Meshes are constructed in pieces. The edges of the pieces are usually designed to have exactly the same number of vertices. The vertices are aligned, and are given identical bone assignments - thus the mesh behaves seamlessly as if it is one piece. This construction allows for good UV Mapping of pieces of the mesh, and can also allow for sharp edges to be created on the mesh. For simple mesh edits much of the time this will not effect you, but it's good to be aware of. When constructing new pieces to add to your mesh, it might matter where the seams are.
Usually the normals smooth over the seams (or make them sharp edges, depending on the settings). When creating entirely new pieces to add to your mesh, you will want to create them and UV Map them (doing this while creating makes the most sense) with planning. There are times it is very handy to have some parts of the mesh in separate pieces - see this little tutorial by Dr Pixel about adding some custom shoes to a mesh and how he mapped the pieces. http://www.modthesims2.com/showthread.php?t=145153
Most body meshes have morph data associated with them, which cause the mesh to change shape when the sim is fit, fat or pregnant (pregnant morphs are only in selected meshes). This morph data is not actually stored inside the game as another mesh, it has its own special format in the gmdc. In order for us to be able to drastically change our meshes and create matching morph data, many of the mesh editing tools will extract the data and create a second mesh shape for us to modify. Then when we're done, the editing tool will reconstruct the gmdc to include that second mesh's data in the appropriate morph format.
Most of our newer (as of Jan 2006) mesh editing tools allow for support of the morph data. It does involve extra editing to also make the modified morph data, but it is best to include that data - then your new meshes will have the correct shape for fat sims, and they won't look fatter or thinner depending on what outfit they are wearing. Creating a proper morph is vital for separate tops and bottoms; if it is excluded your new mesh will not match up with the other tops and bottoms when the sim is fat.
A bump map is an additional texture file which _some graphics cards_ can use to give the effect of more texture depth on the mesh. It is a grayscale graphic in which the lighter areas will be displayed with the effect of seeming to stick out more. This is just a visual effect that changes the way light shines on the mesh. The abilty of the mesh to have a bump map attached to it is part of the mesh. Some Maxis body meshes were created without bump maps. Some of our editing tools create meshes with working bump maps, and some do not.
In some ways, a bump map is a bit like the normals - it changes how the light shines on the mesh. The difference is that the normals function to smooth over the edges of the faces, and each mesh has only one set of normals with it; the bump map is is a texture file, and can be changed from one outfit to the the next on the same mesh. Bump map data generally should be subtle, and you must be aware when creating your recolors that not everyone's computer displays bumpmaps the same way, if at all.
Again, the abilty of the mesh to display a bump map is part of the mesh file. The actual bump map is stored in the Bodyshop texture file. The file is named "Normal Map" in your Projects folder (to add to the confusion). You will recognise it because it's all grayscaled.
Want to know if your game and/or Bodyshop displays bumpmaps - see the bumpmap tester
. Note, if your game does NOT display them, play it safe and always gray out your bumpmaps to one solid color. Bad bumpmaps will ruin a beautiful outfit.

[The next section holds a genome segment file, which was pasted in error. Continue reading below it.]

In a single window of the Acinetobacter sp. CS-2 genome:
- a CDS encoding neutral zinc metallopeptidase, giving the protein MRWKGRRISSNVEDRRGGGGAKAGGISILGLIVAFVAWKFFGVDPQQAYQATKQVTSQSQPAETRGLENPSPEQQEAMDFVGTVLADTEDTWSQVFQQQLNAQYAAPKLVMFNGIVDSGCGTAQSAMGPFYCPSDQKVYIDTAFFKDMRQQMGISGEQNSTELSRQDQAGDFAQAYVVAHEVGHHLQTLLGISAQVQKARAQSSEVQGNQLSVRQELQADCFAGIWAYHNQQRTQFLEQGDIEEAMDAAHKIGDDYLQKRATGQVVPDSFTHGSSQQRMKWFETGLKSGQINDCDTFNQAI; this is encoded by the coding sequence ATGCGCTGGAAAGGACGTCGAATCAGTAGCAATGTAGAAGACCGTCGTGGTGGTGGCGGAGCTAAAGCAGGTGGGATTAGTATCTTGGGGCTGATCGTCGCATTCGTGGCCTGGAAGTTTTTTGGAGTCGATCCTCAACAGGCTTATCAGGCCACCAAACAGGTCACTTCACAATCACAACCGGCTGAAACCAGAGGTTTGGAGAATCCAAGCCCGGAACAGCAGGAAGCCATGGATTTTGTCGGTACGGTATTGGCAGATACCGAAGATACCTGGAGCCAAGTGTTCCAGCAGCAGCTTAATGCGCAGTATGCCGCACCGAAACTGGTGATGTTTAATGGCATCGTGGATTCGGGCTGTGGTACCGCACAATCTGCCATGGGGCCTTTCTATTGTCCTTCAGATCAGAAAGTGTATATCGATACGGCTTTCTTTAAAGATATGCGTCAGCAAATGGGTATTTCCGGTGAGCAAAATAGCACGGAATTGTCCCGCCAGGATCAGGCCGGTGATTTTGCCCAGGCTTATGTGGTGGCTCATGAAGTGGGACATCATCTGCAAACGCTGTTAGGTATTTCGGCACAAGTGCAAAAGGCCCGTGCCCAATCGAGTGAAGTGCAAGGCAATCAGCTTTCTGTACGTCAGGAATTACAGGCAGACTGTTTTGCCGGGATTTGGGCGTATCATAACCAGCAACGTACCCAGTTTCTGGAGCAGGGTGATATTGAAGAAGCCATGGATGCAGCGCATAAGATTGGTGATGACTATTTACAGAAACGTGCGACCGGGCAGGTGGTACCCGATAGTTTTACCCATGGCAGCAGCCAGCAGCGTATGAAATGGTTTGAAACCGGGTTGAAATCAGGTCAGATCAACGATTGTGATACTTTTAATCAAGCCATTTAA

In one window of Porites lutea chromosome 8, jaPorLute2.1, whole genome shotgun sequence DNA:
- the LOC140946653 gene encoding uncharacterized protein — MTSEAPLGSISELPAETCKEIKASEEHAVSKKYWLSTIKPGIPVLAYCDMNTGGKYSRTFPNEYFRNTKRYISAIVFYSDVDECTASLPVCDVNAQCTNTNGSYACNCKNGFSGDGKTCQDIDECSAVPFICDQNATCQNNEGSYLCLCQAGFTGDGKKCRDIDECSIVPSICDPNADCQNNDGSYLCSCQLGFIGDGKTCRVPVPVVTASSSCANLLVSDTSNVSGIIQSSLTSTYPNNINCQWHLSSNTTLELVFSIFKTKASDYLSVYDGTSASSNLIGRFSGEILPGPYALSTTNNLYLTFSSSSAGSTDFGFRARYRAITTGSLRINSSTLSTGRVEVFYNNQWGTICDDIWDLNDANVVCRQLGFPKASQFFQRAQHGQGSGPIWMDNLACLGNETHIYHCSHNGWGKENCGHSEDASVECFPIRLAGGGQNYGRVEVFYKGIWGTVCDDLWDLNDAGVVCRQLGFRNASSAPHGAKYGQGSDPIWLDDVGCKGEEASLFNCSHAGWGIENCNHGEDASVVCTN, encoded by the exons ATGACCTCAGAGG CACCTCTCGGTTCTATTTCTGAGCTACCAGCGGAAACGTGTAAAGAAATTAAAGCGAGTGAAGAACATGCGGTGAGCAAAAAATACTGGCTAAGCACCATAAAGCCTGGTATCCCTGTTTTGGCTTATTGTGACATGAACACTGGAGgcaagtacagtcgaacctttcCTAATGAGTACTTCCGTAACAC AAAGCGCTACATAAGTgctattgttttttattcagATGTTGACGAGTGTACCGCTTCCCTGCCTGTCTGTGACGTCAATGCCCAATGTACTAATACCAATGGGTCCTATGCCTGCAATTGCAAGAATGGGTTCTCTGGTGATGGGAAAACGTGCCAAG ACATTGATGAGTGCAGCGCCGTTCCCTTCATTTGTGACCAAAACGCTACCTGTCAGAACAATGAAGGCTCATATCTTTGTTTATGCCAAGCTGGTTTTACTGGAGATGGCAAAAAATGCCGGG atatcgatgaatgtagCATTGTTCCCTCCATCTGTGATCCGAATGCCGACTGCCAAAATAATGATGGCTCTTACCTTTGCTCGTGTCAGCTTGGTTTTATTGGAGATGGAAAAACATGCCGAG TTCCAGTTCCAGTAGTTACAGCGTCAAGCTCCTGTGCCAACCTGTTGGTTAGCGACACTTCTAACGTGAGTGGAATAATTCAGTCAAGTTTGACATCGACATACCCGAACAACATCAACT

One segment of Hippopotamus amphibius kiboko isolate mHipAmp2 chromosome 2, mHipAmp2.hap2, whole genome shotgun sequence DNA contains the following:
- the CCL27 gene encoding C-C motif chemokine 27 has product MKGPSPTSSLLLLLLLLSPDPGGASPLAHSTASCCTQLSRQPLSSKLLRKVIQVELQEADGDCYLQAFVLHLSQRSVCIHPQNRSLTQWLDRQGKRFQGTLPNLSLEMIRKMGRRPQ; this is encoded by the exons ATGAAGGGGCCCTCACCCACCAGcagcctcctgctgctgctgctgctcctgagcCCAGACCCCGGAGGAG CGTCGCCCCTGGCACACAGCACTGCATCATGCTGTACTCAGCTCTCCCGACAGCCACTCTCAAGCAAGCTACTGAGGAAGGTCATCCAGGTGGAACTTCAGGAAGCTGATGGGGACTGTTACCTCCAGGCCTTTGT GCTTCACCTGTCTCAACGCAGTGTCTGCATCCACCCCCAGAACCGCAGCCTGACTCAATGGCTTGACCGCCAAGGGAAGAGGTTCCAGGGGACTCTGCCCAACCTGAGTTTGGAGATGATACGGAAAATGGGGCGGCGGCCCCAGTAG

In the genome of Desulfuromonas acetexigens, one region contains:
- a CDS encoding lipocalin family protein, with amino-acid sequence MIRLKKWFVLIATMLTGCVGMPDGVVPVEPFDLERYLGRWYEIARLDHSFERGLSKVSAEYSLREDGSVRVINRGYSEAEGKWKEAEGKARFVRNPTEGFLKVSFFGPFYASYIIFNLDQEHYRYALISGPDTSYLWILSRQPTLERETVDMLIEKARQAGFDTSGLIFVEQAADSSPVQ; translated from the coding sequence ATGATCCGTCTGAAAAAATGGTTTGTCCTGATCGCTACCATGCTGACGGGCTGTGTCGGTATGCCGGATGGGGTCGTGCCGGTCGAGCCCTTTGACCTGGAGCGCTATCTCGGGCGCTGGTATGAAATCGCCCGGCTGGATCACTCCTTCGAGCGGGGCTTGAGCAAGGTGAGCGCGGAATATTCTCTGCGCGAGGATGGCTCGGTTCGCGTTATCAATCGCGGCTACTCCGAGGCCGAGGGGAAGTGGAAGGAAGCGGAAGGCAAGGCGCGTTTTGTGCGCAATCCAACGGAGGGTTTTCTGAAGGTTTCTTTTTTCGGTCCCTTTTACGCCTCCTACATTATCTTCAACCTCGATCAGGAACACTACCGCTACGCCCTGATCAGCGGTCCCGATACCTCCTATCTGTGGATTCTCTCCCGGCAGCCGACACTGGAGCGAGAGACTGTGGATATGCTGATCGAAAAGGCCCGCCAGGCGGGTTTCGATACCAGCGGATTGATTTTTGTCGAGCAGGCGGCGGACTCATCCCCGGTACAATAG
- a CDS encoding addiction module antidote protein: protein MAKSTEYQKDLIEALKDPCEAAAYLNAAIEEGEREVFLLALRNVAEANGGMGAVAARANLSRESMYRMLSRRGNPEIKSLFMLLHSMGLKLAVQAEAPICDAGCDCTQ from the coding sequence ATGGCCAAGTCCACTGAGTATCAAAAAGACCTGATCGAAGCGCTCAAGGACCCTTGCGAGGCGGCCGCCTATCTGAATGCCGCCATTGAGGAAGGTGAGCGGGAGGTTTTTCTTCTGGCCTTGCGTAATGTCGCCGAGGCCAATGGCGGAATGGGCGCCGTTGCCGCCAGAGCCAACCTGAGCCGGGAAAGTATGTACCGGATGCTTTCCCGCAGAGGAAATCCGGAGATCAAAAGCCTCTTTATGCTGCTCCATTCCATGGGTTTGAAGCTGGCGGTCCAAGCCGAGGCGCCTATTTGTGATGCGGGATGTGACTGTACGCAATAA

Assigning a Texture to a Mesh
Creating a texture for a mesh is often called 'skinning'.
UV Maps and textures are closely related -- because the UV Map defines *where* the texture will be displayed on your mesh. Each mesh has only one UV Map. Each mesh can have many texture files creating differently colored outfits.
The texture file for a body (or hair or accessory) mesh can be created using Bodyshop to make a recolor. The recolor file contains references that specify which mesh to display that graphic on, along with the age and category information. Note that while a mesh will be designed for a certain age, there is nothing in the mesh file that contains that information, it is in the recolor file.
If you make a new mesh, you MUST include one Bodyshop package with the texture file so that others can also recolor your mesh. If you do _not_ include a texture file, nothing will show up in the game.
Textures can have alpha data with them. The alpha shows where to apply the texture and where not to. This is used on clothing textures - where the alpha is white, the clothing texture shows, where the alpha is black, the skintone texture shows. Alphas are also used with hair meshes -- look at how the hair mesh below is shaped like a solid bowl. This is good, because it's a simple shape. To create the effect of hair strands requires a good texture and a good alpha to go with it. Where the alpha is white, the hair will show up wrapped on the mesh. Where it is black, nothing will show. Yes, that means that for some meshes, you can give the sims a 'haircut' by simply changing the texture files with Bodyshop.
You will find a lot of tips and info for how to make good textures in the Bodyshop - Skinning Forum
Groups and Material Defintions
Just a couple more advanced bits of information to finish this up: Hair meshes, glasses, and some body files have more than one part to them (sometimes called 'groups'). Hair meshes use separate groups to create a layered hair structure that looks more natural than if the hair was made with a single solid shape. The separate groups also allow for individual material definitions (matd). Materials definitions are settings that control how shiny or not that part of the mesh displays, how alphas are treated, and all kinds of other little things. The matd settings are stored in the recolor files, and can vary from one recolor to the next. You can find a set of articles with specifics about hair meshes in the FAQ/Infocenter
, and there's an unpolished but interesting discussion of MATD settings here
Did you make it this far? Good for you!
If you're just beginning and any parts were confusing, do not worry. You can always come back to review this article when you get to the next level of editing and/or you have some questions.